On Tuesday, surrounded by oil paintings of Maine’s coast, a small group of students gathered for an intimate conversation in Lancaster Lounge about the presence of international voices at Bowdoin and the neglect international students feel on campus. The event was inspired by the experiences of international students at Bowdoin, some of whom feel underappreciated or unsupported at the College.
Titled “International Students: Why Should We Care?” Tuesday’s event was advertised as a space for both international and domestic students to have an open discussion about the significance of having international perspectives represented across campus. This discussion, along with an accompanying event yesterday called “Working in the United States as a Foreign National,” was part of International Week, a larger programming series sponsored by the International Students Association (ISA).
Cheng-Chun (Kevin) Yu ’19, a leader of ISA, was prompted to create more educational events, as opposed to more food-oriented events last year, for this semester’s International Week because of a lack of discourse he saw on campus.
“I wanted to move away from using international students as a food provider for the rest of the campus and wanted, instead, to help other students learn more about our experiences here and the general fact that we exist,” Yu said.
When asked about his participation in the Tuesday event, Ural Mishra ’20, who serves on the board for ISA, expressed a need for campus awareness of other student’s perspectives.
Other students expressed similar reasoning for attending the talk. Neoma Daniel ’20, a domestic student, chose to come because of an interest in understanding other students’ experiences.
“There are some people that love Bowdoin, and there are parts of their identity that influence that and help them feel comfortable here,” Daniel said. “And there are other people who have different identities or identities that intersect and don’t feel as comfortable or feel like they can’t call Bowdoin home.”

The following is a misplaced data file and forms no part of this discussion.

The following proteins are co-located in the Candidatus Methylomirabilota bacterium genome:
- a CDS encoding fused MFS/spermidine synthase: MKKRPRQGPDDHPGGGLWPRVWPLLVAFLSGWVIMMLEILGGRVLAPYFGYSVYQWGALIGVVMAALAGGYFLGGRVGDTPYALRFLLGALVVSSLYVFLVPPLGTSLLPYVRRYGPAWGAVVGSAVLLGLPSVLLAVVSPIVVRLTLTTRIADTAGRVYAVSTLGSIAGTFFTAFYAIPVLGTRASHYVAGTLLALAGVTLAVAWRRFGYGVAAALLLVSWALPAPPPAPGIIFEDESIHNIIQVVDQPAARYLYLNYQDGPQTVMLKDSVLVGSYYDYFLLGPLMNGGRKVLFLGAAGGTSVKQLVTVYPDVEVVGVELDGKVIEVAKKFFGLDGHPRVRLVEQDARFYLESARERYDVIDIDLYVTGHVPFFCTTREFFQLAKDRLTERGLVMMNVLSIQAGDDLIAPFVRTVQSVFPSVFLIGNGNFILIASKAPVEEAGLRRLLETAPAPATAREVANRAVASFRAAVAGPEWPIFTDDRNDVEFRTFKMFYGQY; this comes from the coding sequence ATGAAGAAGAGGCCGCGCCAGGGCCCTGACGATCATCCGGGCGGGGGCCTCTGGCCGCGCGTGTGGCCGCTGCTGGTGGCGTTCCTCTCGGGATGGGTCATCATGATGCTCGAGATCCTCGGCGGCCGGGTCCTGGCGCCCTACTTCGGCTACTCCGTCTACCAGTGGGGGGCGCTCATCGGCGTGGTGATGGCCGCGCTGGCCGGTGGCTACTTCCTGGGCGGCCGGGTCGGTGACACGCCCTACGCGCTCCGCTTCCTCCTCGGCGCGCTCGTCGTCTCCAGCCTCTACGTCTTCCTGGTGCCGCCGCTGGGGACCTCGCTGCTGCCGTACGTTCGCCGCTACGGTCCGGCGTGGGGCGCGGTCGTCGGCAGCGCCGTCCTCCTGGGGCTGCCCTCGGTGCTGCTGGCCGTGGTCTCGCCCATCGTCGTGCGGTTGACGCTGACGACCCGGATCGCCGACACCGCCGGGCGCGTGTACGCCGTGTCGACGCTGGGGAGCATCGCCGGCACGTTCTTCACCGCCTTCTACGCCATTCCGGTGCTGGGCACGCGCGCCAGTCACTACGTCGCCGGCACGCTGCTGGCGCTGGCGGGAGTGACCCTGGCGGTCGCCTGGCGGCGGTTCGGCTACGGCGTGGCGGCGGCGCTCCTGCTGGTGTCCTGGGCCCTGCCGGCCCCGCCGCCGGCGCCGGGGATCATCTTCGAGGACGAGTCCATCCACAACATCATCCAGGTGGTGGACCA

Mishra thinks it is important to have spaces like the Tuesday talk for all international students—despite their disparate cultures and backgrounds—to express collective concerns.
“International students are not heard enough. I would say [that is] because it is a small fragmented minority group on this campus. While international students are seen as collectively one body, sometimes on a cultural level it’s hard to connect. The unifying experience is that we are not from the states,” Mishra said.
The small size of the community, Mishra noted, can be attributed to the College’s low international student representation across class years. Bowdoin has the lowest percentage of international students out of all NESCAC schools. Last spring, many international students told the Orient that they felt support from the College was lacking—particularly with respect to the Career Planning Center and other aspects of the administration.
“As much as Dean Khoa Khuong [assistant dean of first-year students and advisor to international students] is helpful, his role as a member of the dean’s office as ‘the person who international students can go to’ is too much. He is doing too many things,” said Yu. “Along with being a first-year dean, he is also in charge of 150 other international students. When you look at other colleges of the same tier or size, they have at least one faculty on staff that is dedicated to international students.”
Yu believes it is Bowdoin’s duty to offer all students an equal opportunity to succeed.
“In setting up that environment for us to succeed, it might require you to set up these resources. But if you aren’t interested in that whole process, you should not have recruited students from around the world,” Yu said.
While Yu wants specific resources for international students, the events this week were for everyone. He hopes that students walked away from Tuesday’s conversation with more knowledge about the visibility of international students and that Thursday’s event taught attendees about the struggles of working in the US as a foreigner, which he thinks is important in the current American political climate.
Yu said he has been working with Michael Reed, Bowdoin’s new senior vice president for inclusion and diversity, on changes in the works that could benefit international students. But to some, the changes can’t come soon enough.
“There is an entire world of students that could exceed expectations and be phenomenal students here that contribute to discussion on the campus,” Mirsha said. “Progress is being made. We’re just ambitious and want to see more.”
Editor’s Note May 4, 2018: The title of the event on Thursday has been corrected. It was titled, “Working in the United States as a Foreign National,” not “Working in the United States as a Foreigner.”